In our experience, implementing successful externally funded technical assistance projects often requires careful brokering to manage the differing expectations between the recipient government and donor client. So, the commitment in USAID’s new policy framework to refocus the nature of its relationship with countries as they progress along the trajectory of recipient, to partner, to donor is welcome. However, we would argue that even recipients need to be genuine partners in the critical decisions around how support programs are conceived, designed and delivered.
3. Empower the frontline
The “Africa beyond aid” idea is underpinned by the need to establish strong social contracts between government and citizens, where governments deliver in ways that tangibly improve people’s lives and future prospects. Similarly, “citizen-centered, citizen-responsive” governance is one key metric, out of 17, that USAID uses to measure how far a country is on its “journey to self-reliance.”
In our results-based financing program in Zimbabwe, which operates in over 800 rural health facilities across the country, we’ve found that devolving budgets and decision-making power down to frontline health workers and communities can deliver dramatic improvements, such as a fourfold increase in the number of women receiving comprehensive antenatal care.
4. Create a compelling reform narrative that links institutional reform to real-world outcomes
Often, the reforms that will do the most to unlock progress and improve development outcomes involve unglamorous systemic improvements, such as stamping out corruption in the public procurement system or designing effective systems that ensure that health workers get paid regularly. Those of us involved in these sort of back office change processes need to get better at linking such improvements to the issues that politicians and public care most about.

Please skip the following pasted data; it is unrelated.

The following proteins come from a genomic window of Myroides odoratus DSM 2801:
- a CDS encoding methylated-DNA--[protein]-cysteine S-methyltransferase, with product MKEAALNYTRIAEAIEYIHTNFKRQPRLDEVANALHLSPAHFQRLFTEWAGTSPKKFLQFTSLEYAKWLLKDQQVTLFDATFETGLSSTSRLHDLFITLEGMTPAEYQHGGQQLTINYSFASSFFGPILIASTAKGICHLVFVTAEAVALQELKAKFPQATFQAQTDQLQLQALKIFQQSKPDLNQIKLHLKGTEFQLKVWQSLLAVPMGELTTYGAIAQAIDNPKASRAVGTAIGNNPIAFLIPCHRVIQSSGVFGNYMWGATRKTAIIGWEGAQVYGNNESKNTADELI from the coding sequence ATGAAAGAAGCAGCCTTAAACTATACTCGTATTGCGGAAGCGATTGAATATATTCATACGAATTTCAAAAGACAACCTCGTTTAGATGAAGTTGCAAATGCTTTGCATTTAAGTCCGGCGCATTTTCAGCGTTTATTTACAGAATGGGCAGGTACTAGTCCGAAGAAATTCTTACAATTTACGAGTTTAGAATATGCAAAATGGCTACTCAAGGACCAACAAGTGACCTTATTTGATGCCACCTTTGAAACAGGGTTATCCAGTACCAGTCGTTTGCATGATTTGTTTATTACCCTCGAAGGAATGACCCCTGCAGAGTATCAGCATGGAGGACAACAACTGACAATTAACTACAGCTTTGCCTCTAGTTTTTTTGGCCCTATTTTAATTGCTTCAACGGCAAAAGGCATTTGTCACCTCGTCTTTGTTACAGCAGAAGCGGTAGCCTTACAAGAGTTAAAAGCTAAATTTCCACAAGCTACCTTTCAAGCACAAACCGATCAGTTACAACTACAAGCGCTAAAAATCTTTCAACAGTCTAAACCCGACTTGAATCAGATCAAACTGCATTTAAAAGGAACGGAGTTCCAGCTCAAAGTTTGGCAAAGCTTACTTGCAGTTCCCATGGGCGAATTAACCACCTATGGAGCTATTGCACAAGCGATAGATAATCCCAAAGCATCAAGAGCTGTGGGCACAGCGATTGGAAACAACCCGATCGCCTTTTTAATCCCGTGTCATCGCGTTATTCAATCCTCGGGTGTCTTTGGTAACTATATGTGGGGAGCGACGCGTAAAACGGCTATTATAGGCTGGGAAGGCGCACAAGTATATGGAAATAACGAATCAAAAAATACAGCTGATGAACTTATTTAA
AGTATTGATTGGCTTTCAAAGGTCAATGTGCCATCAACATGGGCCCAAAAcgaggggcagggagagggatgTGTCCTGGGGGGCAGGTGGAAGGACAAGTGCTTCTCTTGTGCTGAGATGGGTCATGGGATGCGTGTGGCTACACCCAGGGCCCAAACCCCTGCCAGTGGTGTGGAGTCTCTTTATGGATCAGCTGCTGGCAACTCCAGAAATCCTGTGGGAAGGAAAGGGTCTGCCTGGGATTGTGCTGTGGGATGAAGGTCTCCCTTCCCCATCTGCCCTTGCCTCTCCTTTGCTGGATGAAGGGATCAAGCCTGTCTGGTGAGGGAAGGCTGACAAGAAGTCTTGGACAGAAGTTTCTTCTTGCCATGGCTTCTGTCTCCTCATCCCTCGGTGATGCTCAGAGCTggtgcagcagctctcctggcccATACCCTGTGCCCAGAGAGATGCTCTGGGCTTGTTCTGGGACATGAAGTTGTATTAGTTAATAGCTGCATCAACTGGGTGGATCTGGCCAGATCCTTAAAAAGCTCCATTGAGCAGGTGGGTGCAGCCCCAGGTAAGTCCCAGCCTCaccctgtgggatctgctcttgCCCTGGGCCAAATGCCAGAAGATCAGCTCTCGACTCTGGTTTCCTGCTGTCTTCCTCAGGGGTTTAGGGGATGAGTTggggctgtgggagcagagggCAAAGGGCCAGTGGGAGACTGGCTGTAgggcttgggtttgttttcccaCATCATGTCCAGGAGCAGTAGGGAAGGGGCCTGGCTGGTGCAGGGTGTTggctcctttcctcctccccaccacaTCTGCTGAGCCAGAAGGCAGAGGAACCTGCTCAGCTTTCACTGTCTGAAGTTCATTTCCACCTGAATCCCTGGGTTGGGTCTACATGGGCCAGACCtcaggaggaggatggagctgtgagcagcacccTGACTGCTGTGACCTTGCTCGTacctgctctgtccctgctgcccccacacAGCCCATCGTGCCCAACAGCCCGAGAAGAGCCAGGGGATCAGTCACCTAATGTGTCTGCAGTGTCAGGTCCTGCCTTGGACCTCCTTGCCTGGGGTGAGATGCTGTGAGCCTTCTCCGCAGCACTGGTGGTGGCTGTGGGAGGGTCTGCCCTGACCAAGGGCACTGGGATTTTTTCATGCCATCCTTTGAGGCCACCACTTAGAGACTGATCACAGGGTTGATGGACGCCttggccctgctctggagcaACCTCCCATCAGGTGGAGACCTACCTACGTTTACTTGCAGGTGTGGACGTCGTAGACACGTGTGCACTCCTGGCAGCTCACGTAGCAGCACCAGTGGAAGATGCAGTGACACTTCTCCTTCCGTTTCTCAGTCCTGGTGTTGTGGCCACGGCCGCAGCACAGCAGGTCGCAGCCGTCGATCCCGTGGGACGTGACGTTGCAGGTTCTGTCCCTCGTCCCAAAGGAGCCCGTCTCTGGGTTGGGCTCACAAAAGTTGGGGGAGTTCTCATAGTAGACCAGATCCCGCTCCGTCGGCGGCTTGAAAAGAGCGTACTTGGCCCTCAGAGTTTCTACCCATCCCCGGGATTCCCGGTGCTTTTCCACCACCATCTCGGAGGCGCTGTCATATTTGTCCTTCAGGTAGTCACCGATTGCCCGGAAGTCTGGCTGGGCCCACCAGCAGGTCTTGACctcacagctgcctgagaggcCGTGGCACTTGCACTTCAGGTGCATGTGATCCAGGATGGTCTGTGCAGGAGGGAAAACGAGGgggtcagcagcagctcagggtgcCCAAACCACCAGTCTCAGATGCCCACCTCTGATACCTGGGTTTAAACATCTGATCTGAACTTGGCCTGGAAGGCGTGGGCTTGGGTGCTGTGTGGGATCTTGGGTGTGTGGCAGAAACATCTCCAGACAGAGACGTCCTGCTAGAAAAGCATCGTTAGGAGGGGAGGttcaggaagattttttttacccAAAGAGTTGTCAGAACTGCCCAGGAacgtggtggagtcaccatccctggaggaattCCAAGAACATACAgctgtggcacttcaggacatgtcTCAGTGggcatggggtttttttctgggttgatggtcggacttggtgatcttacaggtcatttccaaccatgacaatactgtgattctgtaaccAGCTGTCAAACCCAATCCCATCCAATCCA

Over the course of 2019, we’ve been saving the Ghanaian Ministry of Finance $30 million through value-for-money assessments of its public infrastructure spending. This means that those funds are available to provide quality education to over 180,000 out-of-school children in the north of the country. Only by articulating this sort of impact more clearly will we continue to secure support for the types of reforms that will progress the journey to self-reliance.
5. Invest long-term in people as changemakers
USAID recognizes countries as having increased self-reliance when they have built human and institutional capacity across the economy, civil society, the government, and the population. Likewise, African governments and business leaders increasingly realize that moving Africa towards self-sufficiency and widespread prosperity is conditional upon optimizing the continent’s human resources and prioritizing the development of an educated, digitally literate and skilled workforce.
For over 60 years our training and professional development program has built the capacity of more than 60,000 professionals from more than 100 countries. We’d argue that harnessing the potential of talented and reform-minded individuals within government and across the private sector to accelerate positive change in their organization is one of the best ways to contribute to a country’s overall progress.
With policy shifts like USAID’s journey to self-reliance, and “Africa beyond aid,” the political and economic interests of rich countries in the north and those of poorer nations in the south are beginning to align. These five pointers could help to translate such high-level aspirations into practical positive progress that we can deliver, together.